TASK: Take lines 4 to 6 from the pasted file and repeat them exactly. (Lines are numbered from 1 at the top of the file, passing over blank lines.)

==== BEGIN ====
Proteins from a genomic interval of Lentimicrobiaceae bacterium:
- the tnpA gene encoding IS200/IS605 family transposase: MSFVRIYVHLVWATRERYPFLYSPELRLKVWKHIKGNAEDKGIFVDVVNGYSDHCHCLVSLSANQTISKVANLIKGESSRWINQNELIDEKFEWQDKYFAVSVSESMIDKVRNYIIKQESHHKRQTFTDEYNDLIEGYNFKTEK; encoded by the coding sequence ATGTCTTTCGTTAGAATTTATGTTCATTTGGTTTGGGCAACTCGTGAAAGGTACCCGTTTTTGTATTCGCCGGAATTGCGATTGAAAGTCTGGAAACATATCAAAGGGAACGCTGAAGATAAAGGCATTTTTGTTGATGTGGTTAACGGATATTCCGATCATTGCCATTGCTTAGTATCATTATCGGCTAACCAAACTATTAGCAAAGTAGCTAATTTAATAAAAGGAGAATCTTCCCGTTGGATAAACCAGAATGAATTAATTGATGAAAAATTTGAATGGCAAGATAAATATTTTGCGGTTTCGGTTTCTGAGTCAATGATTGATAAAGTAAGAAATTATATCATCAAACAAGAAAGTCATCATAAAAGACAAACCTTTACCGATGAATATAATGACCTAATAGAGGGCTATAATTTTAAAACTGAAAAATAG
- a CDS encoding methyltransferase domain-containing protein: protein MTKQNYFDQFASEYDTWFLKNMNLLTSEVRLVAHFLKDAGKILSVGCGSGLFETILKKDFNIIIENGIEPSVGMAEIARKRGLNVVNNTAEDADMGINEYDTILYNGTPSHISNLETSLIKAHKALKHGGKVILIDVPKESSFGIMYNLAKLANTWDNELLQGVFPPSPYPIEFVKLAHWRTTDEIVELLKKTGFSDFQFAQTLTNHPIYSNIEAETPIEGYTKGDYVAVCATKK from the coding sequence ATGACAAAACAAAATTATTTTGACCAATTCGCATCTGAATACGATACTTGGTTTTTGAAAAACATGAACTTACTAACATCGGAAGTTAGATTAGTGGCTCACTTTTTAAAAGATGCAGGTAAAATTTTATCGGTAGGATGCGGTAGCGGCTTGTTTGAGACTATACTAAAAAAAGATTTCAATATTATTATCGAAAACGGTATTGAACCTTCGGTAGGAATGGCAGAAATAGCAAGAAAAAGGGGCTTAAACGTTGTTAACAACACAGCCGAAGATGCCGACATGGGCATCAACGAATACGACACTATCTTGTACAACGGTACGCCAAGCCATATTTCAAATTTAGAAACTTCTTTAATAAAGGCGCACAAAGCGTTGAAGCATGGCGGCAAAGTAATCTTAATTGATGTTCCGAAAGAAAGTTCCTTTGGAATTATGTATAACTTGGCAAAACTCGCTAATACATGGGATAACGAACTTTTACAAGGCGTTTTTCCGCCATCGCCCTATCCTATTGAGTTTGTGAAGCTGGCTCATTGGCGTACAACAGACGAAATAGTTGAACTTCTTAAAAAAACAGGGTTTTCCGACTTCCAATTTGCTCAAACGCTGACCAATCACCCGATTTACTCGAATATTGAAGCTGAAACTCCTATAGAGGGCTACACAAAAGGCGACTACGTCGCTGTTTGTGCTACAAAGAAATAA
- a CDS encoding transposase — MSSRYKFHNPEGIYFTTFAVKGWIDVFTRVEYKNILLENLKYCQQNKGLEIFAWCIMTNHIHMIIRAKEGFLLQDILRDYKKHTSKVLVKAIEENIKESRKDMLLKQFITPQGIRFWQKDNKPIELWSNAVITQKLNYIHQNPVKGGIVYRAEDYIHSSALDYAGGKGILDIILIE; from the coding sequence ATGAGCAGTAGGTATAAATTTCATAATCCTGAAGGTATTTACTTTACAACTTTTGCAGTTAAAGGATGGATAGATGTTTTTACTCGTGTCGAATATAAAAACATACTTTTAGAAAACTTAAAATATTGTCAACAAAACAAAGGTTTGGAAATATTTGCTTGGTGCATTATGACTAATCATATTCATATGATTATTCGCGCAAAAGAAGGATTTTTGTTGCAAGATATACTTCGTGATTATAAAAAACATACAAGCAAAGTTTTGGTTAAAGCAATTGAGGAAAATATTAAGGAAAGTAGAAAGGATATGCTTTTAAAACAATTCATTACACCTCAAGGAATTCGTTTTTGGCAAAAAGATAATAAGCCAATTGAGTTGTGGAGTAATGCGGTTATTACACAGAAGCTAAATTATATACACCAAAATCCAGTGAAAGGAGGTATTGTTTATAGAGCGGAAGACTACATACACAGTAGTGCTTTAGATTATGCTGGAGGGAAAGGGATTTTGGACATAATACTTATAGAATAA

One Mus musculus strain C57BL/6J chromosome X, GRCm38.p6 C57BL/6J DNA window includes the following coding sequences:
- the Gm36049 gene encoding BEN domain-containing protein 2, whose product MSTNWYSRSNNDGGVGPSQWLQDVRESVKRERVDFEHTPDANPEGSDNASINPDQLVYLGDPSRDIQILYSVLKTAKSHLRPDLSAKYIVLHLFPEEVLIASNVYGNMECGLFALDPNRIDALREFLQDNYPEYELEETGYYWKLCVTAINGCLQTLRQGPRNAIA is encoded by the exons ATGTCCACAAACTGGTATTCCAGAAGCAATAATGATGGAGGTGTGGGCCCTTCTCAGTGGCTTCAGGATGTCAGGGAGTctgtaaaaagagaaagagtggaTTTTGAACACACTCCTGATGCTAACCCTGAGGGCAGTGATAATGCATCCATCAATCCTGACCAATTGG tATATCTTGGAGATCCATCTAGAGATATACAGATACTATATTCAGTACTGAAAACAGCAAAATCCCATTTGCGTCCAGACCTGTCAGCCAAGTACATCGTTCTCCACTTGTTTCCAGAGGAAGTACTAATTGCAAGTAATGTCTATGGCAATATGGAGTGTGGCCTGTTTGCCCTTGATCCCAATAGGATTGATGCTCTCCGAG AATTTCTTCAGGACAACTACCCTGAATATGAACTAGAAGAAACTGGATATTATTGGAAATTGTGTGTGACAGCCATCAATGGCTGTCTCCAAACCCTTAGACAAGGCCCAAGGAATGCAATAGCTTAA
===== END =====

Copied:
- a CDS encoding transposase — MSSRYKFHNPEGIYFTTFAVKGWIDVFTRVEYKNILLENLKYCQQNKGLEIFAWCIMTNHIHMIIRAKEGFLLQDILRDYKKHTSKVLVKAIEENIKESRKDMLLKQFITPQGIRFWQKDNKPIELWSNAVITQKLNYIHQNPVKGGIVYRAEDYIHSSALDYAGGKGILDIILIE; from the coding sequence ATGAGCAGTAGGTATAAATTTCATAATCCTGAAGGTATTTACTTTACAACTTTTGCAGTTAAAGGATGGATAGATGTTTTTACTCGTGTCGAATATAAAAACATACTTTTAGAAAACTTAAAATATTGTCAACAAAACAAAGGTTTGGAAATATTTGCTTGGTGCATTATGACTAATCATATTCATATGATTATTCGCGCAAAAGAAGGATTTTTGTTGCAAGATATACTTCGTGATTATAAAAAACATACAAGCAAAGTTTTGGTTAAAGCAATTGAGGAAAATATTAAGGAAAGTAGAAAGGATATGCTTTTAAAACAATTCATTACACCTCAAGGAATTCGTTTTTGGCAAAAAGATAATAAGCCAATTGAGTTGTGGAGTAATGCGGTTATTACACAGAAGCTAAATTATATACACCAAAATCCAGTGAAAGGAGGTATTGTTTATAGAGCGGAAGACTACATACACAGTAGTGCTTTAGATTATGCTGGAGGGAAAGGGATTTTGGACATAATACTTATAGAATAA

One Mus musculus strain C57BL/6J chromosome X, GRCm38.p6 C57BL/6J DNA window includes the following coding sequences:
- the Gm36049 gene encoding BEN domain-containing protein 2, whose product MSTNWYSRSNNDGGVGPSQWLQDVRESVKRERVDFEHTPDANPEGSDNASINPDQLVYLGDPSRDIQILYSVLKTAKSHLRPDLSAKYIVLHLFPEEVLIASNVYGNMECGLFALDPNRIDALREFLQDNYPEYELEETGYYWKLCVTAINGCLQTLRQGPRNAIA is encoded by the exons ATGTCCACAAACTGGTATTCCAGAAGCAATAATGATGGAGGTGTGGGCCCTTCTCAGTGGCTTCAGGATGTCAGGGAGTctgtaaaaagagaaagagtggaTTTTGAACACACTCCTGATGCTAACCCTGAGGGCAGTGATAATGCATCCATCAATCCTGACCAATTGG tATATCTTGGAGATCCATCTAGAGATATACAGATACTATATTCAGTACTGAAAACAGCAAAATCCCATTTGCGTCCAGACCTGTCAGCCAAGTACATCGTTCTCCACTTGTTTCCAGAGGAAGTACTAATTGCAAGTAATGTCTATGGCAATATGGAGTGTGGCCTGTTTGCCCTTGATCCCAATAGGATTGATGCTCTCCGAG AATTTCTTCAGGACAACTACCCTGAATATGAACTAGAAGAAACTGGATATTATTGGAAATTGTGTGTGACAGCCATCAATGGCTGTCTCCAAACCCTTAGACAAGGCCCAAGGAATGCAATAGCTTAA